For cleaner bottoms, when I find myself almost ‘spot fishing’, this setup has proved very effective and the mechanics of the rig work very similar to that of another classic, the hinged stiff rig. Unlike the hinged stiff however, which incorporates a stiff boom section, using a chod rig setup in this way ensures a perfectly presented pop-up section without the worry of the boom section lying awkwardly, having landed on some form of debris. When using the rig in this way, I generally prefer a shorter hook section working on the theory that I tend to be fishing a more defined spot and baiting more accurately. This in turn should mean the carp are moving around the area closer to the bottom and able to the view the baiting scenario more clearly. A high pop-up in these situations can be just a bit too blatant.
Loop or Knot?
For some, it’s a case of one or the other but I find myself using both methods to join the hook link to the swivel, and they both have their advantages and disadvantages. Lets start with the loop method first. This has become far more popular over the last few years, probably down to the results of several well-known anglers who favour a loop, rather than knotting straight to the swivel.
There is no denying that by joining the hook link to the swivel with a loop you create far more movement, which should in theory allow for an even more efficient presentation. However, if there is silkweed present in the swim then I have my doubts about whether the loop is still working for you, or instead, against you! Silkweed can seriously hinder the effectiveness of all presentations, and when I started experimenting with the loop, I sometimes wound in to find it all clogged up with the stuff. This has led to me sticking with the knot to swivel in these circumstances and the only time I favour the loop is for silkweed-free areas or when casting at range.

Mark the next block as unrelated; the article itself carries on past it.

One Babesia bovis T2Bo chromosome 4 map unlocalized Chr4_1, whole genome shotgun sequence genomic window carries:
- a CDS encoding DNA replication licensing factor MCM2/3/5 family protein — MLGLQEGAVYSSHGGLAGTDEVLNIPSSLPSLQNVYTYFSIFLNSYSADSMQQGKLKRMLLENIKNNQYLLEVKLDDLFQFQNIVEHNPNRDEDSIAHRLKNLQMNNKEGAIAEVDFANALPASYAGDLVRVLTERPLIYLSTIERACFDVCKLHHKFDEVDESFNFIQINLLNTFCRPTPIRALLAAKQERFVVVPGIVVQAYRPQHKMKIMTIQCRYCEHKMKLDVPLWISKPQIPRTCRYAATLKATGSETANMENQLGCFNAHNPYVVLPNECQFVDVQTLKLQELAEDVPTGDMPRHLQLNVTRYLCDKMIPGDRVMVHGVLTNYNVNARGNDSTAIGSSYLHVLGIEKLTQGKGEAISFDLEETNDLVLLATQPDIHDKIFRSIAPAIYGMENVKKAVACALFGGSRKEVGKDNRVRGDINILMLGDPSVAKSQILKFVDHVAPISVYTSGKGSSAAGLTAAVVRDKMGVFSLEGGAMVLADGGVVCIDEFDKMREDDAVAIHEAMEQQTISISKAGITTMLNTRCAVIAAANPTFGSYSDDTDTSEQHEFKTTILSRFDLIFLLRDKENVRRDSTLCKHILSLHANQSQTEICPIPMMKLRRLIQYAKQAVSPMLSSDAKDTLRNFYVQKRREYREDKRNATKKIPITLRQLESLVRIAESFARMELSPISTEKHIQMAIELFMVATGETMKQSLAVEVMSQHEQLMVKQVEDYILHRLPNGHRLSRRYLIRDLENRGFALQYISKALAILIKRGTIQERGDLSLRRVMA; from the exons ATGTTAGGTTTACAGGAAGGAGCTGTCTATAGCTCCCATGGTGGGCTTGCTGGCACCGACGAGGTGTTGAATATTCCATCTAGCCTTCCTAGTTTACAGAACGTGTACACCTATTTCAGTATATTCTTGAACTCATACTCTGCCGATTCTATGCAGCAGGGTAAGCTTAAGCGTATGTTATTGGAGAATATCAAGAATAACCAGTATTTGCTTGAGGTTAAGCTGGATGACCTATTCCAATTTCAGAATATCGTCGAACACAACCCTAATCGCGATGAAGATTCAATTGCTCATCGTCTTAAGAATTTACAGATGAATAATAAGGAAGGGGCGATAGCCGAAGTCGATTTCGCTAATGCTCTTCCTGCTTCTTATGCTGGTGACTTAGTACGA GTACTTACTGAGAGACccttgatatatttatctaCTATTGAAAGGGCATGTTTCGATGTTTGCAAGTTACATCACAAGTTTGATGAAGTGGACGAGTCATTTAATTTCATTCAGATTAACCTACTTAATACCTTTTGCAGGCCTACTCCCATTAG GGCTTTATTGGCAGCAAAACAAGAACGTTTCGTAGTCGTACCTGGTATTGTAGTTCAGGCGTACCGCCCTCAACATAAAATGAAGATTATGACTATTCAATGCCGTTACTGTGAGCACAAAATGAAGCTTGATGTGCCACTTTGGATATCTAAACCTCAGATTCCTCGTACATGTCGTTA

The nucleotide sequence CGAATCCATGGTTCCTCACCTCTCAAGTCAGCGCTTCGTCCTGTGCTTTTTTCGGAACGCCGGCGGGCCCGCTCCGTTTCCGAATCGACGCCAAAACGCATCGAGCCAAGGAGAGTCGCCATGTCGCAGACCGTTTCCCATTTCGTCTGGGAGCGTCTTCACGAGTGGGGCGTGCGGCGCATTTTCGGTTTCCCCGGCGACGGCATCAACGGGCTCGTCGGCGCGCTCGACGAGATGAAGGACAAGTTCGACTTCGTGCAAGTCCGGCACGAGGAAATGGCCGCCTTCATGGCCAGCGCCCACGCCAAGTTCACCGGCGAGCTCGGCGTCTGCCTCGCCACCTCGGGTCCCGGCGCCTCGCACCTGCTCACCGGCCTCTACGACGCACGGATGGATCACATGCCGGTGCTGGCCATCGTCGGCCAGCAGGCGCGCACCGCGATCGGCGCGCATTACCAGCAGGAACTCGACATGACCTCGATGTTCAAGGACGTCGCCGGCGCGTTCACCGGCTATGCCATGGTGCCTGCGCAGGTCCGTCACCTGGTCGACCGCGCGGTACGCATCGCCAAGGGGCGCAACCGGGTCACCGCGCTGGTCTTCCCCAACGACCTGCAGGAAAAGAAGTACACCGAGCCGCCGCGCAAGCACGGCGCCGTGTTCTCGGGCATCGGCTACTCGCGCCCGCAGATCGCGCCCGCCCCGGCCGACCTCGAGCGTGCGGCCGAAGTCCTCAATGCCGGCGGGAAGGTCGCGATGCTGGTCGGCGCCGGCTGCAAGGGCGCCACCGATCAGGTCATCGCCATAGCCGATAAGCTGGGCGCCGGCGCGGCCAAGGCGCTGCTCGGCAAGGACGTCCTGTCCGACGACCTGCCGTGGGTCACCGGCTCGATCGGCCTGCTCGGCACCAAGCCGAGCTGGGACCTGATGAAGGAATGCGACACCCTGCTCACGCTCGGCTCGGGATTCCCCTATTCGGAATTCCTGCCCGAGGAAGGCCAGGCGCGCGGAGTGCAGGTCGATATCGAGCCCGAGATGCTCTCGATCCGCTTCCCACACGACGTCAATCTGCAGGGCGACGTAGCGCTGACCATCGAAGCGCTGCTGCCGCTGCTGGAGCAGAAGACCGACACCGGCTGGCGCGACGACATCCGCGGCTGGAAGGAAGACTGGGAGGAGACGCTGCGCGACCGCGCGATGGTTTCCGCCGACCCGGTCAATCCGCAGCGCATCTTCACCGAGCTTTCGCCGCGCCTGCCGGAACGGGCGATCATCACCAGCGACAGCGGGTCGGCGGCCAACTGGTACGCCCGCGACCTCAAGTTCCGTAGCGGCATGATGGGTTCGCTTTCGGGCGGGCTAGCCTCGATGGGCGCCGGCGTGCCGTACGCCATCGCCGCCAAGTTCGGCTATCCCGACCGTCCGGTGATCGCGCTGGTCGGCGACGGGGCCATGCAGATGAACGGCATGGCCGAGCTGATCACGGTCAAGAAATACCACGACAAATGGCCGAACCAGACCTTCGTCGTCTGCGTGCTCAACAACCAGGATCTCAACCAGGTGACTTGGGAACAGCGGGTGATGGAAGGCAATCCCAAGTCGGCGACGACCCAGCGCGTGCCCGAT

I’m sure any regular users of the chod rig have wound in to find the hook link knot has slid round the side of the swivel and, rather than running in line with the barrel of the swivel, is now sat at 90 degrees to it. This completely eliminates the 360º degree movement of the rig and suddenly a hugely effective presentation has become anything but! I have to say that I have only experienced this problem occasionally, when using a forceful cast, but it’s certainly worth keeping an eye on and ensuring you bed that knot down to the swivel as tight as possible to avoid this happening.
By incorporating a loop, this simply cannot happen. Although there are various loop knots that can be used, I have to say I much prefer the use of a crimp in this situation. Not only are they far easier to use, but they vastly improve the overall neatness of the rig and I can only see this as a bonus.
Deciding just how much curve to set into the rig seems to open up another minefield of opinion. Whenever I have discussed this topic with friends it seems there is a considerable diversity of views. Although I still consider it an important aspect of how the rig performs, I cannot see it making a huge difference unless the range is particularly vast.